The economic climate heavily impacts businesses of all size, but it’s usually the smaller enterprises that feel the effects more quickly than larger corporations. Whenever the economy becomes sluggish, it can create some considerable challenges and can affect your small business in several different ways.
The Impact of an Economic Downturn
The Great Recession from late 2007 to mid-2009 showed us just how a poor economy can rear its ugly head and take a toll on small businesses. During a major downturn small businesses can lose their footing, suddenly fighting just to stay afloat.
According to an article on Investopedia, “A significant decline in economic activity can lead to a loss of jobs, a decline in real income, a slowdown in industrial production and manufacturing and a slump in consumer spending – spending that drives more than two-thirds of the U.S. economy.” This trickles down and creates a lot of friction for small enterprises.
Concerns of Small Business Owners
While the current economic climate of 2016 is far better than it was during the Great Recession, it’s always in flux. Whenever it inevitably slows down, it creates a variety of concerns for small business owners. One concern is the difficulty they can experience when trying to obtain funding and financial backing.
Whether it’s a startup trying to get off the ground or an already established small business looking to expand, it’s no doubt going to be much trickier to generate capital during a time like this. As a result, this can make any significant growth nearly impossible.
Another frightening scenario is when a small business is forced to take on debt in order to get the ball rolling. Although paying back creditors may be fairly easy during a healthy economy when consumers have plenty of disposable income, sales are likely to dwindle during a slow economy, which can reduce profitability.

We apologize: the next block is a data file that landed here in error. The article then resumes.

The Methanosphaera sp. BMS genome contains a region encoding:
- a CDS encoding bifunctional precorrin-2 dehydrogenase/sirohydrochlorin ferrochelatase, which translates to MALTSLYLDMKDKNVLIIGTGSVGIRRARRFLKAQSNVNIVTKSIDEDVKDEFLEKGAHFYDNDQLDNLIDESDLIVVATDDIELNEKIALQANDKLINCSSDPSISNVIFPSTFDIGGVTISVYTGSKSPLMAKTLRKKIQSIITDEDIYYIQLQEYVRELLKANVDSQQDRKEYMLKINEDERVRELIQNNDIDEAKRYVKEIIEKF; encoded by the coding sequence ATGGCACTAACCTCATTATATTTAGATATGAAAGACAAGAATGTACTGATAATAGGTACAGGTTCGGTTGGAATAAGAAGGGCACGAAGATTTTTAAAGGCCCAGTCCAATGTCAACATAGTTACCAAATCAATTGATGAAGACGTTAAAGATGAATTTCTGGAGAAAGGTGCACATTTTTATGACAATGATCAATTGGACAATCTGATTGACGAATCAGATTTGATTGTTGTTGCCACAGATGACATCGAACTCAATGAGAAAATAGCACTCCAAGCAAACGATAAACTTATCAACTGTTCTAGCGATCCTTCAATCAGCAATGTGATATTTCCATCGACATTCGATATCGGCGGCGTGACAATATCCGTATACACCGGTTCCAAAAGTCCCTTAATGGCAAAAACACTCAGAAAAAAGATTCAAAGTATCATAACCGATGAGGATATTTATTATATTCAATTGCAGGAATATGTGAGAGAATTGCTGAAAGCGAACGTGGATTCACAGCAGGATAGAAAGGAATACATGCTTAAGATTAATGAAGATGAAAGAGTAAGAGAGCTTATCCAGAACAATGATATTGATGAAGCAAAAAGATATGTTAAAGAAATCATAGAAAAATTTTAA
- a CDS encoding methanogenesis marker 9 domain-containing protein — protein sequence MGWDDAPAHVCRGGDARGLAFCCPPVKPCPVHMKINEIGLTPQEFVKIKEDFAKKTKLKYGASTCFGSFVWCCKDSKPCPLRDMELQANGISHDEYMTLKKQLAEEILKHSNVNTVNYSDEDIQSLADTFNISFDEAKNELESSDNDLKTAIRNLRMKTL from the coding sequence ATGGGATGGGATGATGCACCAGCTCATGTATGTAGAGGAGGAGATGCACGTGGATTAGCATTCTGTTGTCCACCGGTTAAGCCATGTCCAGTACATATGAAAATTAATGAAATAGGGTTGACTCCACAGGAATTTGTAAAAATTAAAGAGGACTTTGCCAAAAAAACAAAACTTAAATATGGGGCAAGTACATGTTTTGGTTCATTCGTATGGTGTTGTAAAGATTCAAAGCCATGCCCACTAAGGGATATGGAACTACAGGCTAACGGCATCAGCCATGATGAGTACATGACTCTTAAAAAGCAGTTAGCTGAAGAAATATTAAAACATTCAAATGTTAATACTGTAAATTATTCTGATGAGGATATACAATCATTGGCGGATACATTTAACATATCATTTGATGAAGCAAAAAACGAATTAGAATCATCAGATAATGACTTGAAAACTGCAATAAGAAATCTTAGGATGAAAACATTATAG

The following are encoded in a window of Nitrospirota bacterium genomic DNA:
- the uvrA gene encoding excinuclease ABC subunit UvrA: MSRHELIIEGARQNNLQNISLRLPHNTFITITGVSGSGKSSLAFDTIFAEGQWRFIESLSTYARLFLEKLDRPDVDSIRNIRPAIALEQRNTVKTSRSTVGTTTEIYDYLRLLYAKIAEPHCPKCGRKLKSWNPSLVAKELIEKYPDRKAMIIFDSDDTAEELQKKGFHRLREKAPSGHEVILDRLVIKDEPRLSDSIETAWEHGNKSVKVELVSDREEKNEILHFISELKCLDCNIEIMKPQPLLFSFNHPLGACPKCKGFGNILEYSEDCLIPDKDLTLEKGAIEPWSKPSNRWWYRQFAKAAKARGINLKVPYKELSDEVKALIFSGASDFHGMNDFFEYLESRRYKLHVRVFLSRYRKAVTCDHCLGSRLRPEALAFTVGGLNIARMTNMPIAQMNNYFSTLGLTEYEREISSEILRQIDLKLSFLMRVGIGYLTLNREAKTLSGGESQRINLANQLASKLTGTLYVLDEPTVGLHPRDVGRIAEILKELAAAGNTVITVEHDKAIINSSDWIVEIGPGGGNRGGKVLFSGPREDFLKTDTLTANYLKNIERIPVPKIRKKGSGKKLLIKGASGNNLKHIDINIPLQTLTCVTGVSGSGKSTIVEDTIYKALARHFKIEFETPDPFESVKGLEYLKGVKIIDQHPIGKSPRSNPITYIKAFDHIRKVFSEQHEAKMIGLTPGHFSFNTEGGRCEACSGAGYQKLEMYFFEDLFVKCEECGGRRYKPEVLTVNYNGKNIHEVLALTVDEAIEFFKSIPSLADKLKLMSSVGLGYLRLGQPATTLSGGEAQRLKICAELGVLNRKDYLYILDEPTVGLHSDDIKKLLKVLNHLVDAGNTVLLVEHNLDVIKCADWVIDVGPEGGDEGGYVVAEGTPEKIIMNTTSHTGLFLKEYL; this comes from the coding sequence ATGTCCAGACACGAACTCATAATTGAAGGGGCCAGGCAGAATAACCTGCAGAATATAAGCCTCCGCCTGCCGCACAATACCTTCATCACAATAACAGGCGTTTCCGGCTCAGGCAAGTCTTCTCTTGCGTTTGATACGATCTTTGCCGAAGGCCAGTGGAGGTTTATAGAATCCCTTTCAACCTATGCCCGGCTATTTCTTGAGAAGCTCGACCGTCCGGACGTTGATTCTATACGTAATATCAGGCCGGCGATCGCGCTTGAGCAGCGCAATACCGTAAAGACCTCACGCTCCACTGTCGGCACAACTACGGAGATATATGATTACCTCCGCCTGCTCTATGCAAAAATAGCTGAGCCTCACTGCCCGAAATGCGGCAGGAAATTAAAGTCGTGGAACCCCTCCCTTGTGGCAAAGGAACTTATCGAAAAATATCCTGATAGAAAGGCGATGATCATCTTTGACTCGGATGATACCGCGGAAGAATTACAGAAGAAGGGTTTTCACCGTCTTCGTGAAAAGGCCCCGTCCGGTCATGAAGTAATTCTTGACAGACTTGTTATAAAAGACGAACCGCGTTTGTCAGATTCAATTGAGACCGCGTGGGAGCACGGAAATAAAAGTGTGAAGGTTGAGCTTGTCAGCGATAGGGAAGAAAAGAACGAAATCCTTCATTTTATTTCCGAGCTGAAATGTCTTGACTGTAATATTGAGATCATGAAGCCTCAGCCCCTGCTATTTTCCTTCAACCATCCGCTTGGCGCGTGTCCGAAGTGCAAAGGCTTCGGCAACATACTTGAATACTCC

In this situation, a small business may find itself in over its head and may have to take drastic measures to keep things going. For instance, it may have to downsize, trim back product lines and generally become more lean. In a worst case scenario, it may simply be forced to go out of business.
Marketing is also a concern. When a small business brings in considerably less revenue, it may be forced to scale back its marketing campaign. In turn, this makes it more difficult to reach new consumers and increase exposure, which can result in fewer leads and ultimately conversions. This can create a vicious cycle where even less revenue is generated, which means even less money for marketing and so on.
Staying the Course
Although an economic downturn obviously isn’t ideal for small business owners, it’s important to remember that it’s only temporary and things will inevitably get back on track. One advantage that small businesses have over larger ones is that they can quickly implement changes to ensure that they’re effectively adapting to an economic decline. For instance, they could minimize product/service offerings, temporarily stop expansion and handle marketing in house for the time being until normalcy is resumed.
A down economy can affect your small business in multiple ways and can no doubt create some headaches. Staying nimble and adaptable will allow you to overcome many challenges and right the ship.